Pupils who feel particularly joyful do not do any better in their GCSEs than their peers who do not feel as happy, according to UCL research led by Professor John Jerrim.
The peer-reviewed study, published in Assessment in Education: Principles, Policy and Practice, analyzed data from 4,000 pupils aged 15 and 16 in England from PISA (Programme of International Assessment) 2018. In the sample, Year 11 pupils were asked how often they usually felt happy, lively, joyful, cheerful, or proud using a four-point scale of never to always.
Their responses were divided into three groups: low levels of wellbeing (the least happy 20%), high levels of wellbeing (the happiest 20%) and those who were in-between. Professor Jerrim then compared the GCSE results of these three groups to investigate the link between wellbeing and exam performance.
Professor Jerrim (UCL Social Research Institute based at IOE, UCL’s Faculty of Education and Society) said: “This academic year we are due to see the return of GCSE examinations after a Covid-enforced two-year hiatus. Before the pandemic hit, there was much concern about how these high-stakes examinations may be affecting young people’s mental health.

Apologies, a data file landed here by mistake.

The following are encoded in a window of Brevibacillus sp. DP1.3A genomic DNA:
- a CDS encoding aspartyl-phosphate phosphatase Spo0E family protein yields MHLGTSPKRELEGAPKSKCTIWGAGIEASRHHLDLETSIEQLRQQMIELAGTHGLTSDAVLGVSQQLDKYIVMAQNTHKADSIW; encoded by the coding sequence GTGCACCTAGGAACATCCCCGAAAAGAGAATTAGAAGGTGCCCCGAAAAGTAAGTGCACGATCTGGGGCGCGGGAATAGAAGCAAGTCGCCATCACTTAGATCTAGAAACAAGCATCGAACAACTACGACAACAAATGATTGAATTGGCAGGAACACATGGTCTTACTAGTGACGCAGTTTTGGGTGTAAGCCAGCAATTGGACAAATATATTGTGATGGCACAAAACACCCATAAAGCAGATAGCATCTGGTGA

“At the same time, it was recognized that those Year 11s who were struggling with their wellbeing may see their GCSE grades suffer as a result. The paper finds that the link between the wellbeing of Year 11 pupils and the GCSE grades they achieve is not actually as strong as you might think.”
The results show that the probability of achieving at least a grade 4 (grade C) in mathematics by level of wellbeing in Year 11 are 75% for the ‘low wellbeing’ group, 78% for the ‘average wellbeing’ group, and 76% for the ‘high wellbeing’ group.
Professor Jerrim explained: “The findings show that differences in GCSE grades when compared with wellbeing scores, are, on the whole, pretty small. And having low levels of wellbeing in Year 11 is associated with only a modest decrease in the probability of achieving at least a grade 4 in mathematics.
“The findings suggest that any claims of a link between negative emotion, fear of failure and educational outcomes are somewhat exaggerated and in reality, these emotions seem to be largely unrelated to young people’s performance in high-stakes examinations.
“Policy and practice should focus upon such emotions as being of importance and concern in their own right, rather than due to any potential link with future educational outcomes.”
Professor Jerrim highlights limitations to the findings including the fact that data was only collected at one single point in time and capturing variation in young people’s emotions throughout their time at secondary school, would help facilitate a more detailed analysis of the link between wellbeing and academic achievement.
The study also points out that data used in this research was collected prior to the Covid-19 pandemic, which has had profound impact upon young people’s wellbeing and school experiences.